These files are the print layout prolog files, of which mp.common.ps is the common prolog file that is prepended before other prolog files.
The common prolog file, mp.common.ps, which resides in the /usr/lib/lp/locale/C/mp/ directory, contains a PostScript routine to re-encode a font from the StandardEncoding to ISOLatin1 Encoding. The .reencodeISO routine is called from the print layout prolog files to change encoding of the fonts. Usually this prolog file does not need any customization. If the users are creating their own prolog files, set the environment variable MP_PROLOGUE to point to the directory that contains the modified prolog files.
The print layout prolog files, mp.*.ps files, contain routines for controlling the page layout for printing. In addition to giving a header and a footer for a print page with user name, print date, and page number, these prolog files can provide other information. For example, the prolog files can give effective print area dimensions and landscape and portrait mode of printing to be used.
A set of standard functions needs to be defined in every prolog file. These functions are called when a new print page starts, print page ends, or a new column ends. The implementations of these functions define the print attributes of the printout.
The following PostScript variables are defined at runtime by the mp(1) binary. All the print layout files can use these variables for printing dynamic information such as user name, subject, print time. This information taken from the variables normally appears in the header or footer of the print page.
The name of the user who is running mp, obtained from the system passwd file.
“Listing for” - When the input is a text file
“Mail for” - When the input is a mail file
“Article from” - When the input is an article from a news group
The subject taken from the mail and news headers. You can use the '-s' option to force a subject to the mail and news files as well as to normal text files.
The time of print that appears in the header and footer. This information is taken from the localtime() function.
Following are the functions implemented in print layout prolog files. All these functions can use subfunctions.
usage : page_number endpage
Called when the bottom of a printed page is reached. This function restores the graphic context of the page and issues a “showpage.” In some prolog files the header and footer information is displayed in only a page-by-page mode rather than in a column-by-column mode. You can implement this function to call subfunctions that display the header and footer gray scale lozenges.
usage : page_number newpage
Routines or commands to be executed when a new page begins. Setting landscape print mode, saving the print graphic context, and translating the page coordinates are some of the functions for routine.
usage : page_number col_number endcol
Display header and footer information. Move to the new print position, and so forth.
For adding new print layout prolog files, you need to define the following variables explicitly within the print layout prolog file.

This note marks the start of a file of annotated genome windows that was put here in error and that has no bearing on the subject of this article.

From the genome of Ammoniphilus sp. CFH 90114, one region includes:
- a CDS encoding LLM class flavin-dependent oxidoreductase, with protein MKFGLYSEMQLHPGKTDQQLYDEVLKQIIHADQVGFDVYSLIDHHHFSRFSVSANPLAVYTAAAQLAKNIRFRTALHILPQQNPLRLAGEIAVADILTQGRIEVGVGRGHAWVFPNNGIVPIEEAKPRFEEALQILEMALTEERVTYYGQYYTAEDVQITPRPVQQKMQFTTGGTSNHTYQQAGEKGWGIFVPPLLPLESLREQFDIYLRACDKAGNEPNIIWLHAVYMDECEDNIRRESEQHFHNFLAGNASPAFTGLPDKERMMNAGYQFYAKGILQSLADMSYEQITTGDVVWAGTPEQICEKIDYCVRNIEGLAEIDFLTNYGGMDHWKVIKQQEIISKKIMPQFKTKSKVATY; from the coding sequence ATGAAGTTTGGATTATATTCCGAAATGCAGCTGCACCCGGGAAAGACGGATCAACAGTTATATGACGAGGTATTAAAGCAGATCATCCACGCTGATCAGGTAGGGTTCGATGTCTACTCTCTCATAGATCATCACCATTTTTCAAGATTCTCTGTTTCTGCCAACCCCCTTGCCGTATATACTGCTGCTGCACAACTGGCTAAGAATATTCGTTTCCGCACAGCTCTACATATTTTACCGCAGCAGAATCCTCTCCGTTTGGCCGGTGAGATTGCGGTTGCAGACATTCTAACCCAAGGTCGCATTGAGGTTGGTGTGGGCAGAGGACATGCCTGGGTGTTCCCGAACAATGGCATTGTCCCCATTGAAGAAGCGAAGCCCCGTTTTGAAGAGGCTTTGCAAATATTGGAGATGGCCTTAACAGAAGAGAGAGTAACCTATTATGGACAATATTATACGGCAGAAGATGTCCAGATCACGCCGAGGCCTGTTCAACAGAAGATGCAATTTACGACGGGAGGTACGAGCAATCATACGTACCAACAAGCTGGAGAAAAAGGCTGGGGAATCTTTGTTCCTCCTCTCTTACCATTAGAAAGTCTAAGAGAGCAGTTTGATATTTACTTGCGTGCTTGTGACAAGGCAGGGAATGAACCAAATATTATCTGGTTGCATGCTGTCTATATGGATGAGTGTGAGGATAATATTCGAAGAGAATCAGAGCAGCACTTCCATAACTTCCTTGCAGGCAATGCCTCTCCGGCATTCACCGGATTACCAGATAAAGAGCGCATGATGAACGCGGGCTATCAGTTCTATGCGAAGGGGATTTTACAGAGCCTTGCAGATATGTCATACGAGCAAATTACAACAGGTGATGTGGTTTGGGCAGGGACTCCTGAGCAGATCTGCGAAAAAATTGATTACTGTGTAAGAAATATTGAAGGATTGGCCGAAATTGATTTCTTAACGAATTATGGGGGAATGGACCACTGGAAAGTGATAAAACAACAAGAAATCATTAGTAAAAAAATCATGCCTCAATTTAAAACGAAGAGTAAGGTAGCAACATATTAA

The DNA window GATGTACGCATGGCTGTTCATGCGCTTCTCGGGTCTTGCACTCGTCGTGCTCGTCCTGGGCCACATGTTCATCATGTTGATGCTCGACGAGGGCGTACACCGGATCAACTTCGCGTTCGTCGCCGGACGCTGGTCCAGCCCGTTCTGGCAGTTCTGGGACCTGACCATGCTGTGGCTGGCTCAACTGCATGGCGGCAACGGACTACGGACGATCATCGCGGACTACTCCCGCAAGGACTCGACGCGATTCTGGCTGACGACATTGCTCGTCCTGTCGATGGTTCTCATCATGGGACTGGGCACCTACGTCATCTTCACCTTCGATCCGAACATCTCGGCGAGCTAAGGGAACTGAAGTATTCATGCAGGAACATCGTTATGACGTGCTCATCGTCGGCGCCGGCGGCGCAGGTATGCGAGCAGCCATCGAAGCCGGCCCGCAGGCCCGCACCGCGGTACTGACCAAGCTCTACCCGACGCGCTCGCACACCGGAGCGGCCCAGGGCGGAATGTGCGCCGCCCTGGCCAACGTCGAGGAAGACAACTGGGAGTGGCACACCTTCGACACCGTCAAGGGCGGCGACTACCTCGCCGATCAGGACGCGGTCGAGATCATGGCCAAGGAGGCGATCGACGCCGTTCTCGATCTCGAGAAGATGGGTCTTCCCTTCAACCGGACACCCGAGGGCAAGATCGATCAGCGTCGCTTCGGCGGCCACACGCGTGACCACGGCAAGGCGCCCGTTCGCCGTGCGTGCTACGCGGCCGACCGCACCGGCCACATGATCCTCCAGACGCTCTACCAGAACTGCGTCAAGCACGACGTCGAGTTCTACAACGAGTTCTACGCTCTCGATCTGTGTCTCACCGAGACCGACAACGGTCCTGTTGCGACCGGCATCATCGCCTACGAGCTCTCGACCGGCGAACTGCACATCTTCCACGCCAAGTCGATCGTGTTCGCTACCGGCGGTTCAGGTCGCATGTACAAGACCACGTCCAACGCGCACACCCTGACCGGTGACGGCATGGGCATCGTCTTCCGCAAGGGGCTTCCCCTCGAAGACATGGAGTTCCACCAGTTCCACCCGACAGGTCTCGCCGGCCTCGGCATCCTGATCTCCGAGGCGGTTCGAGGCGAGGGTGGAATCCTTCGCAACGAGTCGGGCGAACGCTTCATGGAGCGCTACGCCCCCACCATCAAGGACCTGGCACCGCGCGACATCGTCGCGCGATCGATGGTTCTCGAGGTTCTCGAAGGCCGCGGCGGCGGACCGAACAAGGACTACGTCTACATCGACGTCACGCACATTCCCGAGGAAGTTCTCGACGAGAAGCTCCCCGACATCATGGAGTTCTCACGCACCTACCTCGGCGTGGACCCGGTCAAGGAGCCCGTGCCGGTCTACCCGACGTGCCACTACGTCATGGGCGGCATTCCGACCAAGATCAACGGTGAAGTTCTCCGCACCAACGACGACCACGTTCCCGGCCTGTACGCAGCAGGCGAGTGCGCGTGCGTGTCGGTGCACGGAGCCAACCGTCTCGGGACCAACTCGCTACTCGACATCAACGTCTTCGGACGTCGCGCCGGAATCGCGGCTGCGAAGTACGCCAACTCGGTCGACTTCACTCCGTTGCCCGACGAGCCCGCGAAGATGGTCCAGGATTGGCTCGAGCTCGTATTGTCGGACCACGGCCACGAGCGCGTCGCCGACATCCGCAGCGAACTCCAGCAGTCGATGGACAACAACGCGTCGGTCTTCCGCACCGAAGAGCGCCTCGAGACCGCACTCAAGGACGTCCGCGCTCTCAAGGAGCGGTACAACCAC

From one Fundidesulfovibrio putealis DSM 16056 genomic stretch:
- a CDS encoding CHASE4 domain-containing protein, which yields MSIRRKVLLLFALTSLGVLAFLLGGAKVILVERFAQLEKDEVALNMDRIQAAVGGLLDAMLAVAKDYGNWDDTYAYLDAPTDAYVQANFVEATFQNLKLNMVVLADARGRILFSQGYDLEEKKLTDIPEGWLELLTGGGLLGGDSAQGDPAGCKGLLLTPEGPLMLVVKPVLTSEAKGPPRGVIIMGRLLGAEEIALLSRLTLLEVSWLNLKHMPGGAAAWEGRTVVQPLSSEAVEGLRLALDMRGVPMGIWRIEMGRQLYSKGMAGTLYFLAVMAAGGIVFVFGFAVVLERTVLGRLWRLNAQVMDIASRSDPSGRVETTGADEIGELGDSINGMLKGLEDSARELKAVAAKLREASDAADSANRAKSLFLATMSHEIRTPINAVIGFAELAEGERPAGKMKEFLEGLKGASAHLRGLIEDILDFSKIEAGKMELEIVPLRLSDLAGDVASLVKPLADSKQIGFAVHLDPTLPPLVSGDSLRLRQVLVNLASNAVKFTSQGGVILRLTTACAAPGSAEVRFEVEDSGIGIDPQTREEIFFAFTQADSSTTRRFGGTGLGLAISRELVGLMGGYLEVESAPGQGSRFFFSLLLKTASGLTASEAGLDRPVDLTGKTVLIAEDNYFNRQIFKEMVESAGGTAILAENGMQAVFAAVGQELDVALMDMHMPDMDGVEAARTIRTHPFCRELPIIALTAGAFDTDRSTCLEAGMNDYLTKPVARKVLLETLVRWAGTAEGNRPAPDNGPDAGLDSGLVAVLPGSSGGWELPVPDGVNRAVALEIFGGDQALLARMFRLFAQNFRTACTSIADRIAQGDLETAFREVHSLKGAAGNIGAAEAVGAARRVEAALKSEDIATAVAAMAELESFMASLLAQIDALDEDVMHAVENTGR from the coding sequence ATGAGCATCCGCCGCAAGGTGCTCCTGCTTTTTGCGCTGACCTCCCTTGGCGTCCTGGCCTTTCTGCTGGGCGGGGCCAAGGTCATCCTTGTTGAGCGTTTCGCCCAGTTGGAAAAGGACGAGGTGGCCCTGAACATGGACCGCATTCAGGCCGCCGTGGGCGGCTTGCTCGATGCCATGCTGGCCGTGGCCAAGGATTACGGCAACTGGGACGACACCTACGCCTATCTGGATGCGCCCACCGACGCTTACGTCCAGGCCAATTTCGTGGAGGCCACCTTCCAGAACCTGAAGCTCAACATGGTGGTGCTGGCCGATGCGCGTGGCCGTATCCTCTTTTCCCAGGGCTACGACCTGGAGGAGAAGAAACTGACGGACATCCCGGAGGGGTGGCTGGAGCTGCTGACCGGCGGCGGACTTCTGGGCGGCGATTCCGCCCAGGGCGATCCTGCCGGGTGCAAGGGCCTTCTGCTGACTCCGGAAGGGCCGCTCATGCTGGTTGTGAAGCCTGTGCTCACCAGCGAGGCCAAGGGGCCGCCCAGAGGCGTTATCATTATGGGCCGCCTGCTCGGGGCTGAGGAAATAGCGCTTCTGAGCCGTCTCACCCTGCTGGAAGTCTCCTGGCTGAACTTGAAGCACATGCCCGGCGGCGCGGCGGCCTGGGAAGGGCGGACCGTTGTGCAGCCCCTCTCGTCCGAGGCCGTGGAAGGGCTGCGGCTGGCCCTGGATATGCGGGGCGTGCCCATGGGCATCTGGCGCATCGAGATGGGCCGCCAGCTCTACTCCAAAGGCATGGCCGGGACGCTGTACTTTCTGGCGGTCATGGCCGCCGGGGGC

<number of columns in a print page>
<width of print area in inches>
<height of print area in inches>
/NumCols 2 def
/PrintWidth 6 def
/PrintHeight 9 def
The locale-dependent prolog file is /usr/openwin/lib/locale/$LANG/print/prolog.ps and it usually is a PostScript file. This file can contain included Type1 fonts that define PostScript prolog information with some additional PostScript routines. One of the main goals of the prolog file is to set the locale's fonts in an alias for a set of font names that are pre-defined and used in the mp(1).
Support for this file is provided to conform with the prolog.ps file that is used by /usr/bin/mp. If this file exists, then it is given preference and mp.conf file is not scanned for backward compatibility.
The sections about mp.conf file that follow are reprinted from the OpenWindowsTM Localization Guide.
The purpose of the prolog.ps file is to set up non-generic fonts. Applications use these pre-defined PostScript font names for printing. The prolog file must define at least the following font names for Desk Set Calendar manager and mp.
100 100 moveto
/LC_Times-Roman findfont 24 scale font setfont
(Any text string in your locale) show
The localization kit provides a sample prolog.ps for the Japanese environment. Alternatively, this file is found in the /usr/openwin/lib/locale/ja/print/ directory.
For example, the following defines a composite font called LC_Base-Font:
% (Foo-Fine) makecodeset12 (Base-Font) makeEUCfont %
LC_Base-Font is a composite font of Foo-Fine and a base font called Base-Font. Foo-Fine is a font that contains the local character set. You do not need any in-depth PostScript knowledge to add or change a font.
The best way is to study the example version. In the example prolog.ps, two routines need to be written, makecodeset12 and makeEUCfont. Makecodeset12 sets up local font encoding information. This routine might differ from locale to locale. MakeEUCfont combines the base font and the locale font to form a composite font. The creator of the prolog file should have good knowledge of PostScript in order to write makecodeset12 and makeEUCfont.
prolog.ps file support is kept for backward compatibility only. Do not create a new prolog.ps file for the printing needs of a locale. Use mp.conf instead.
The path is: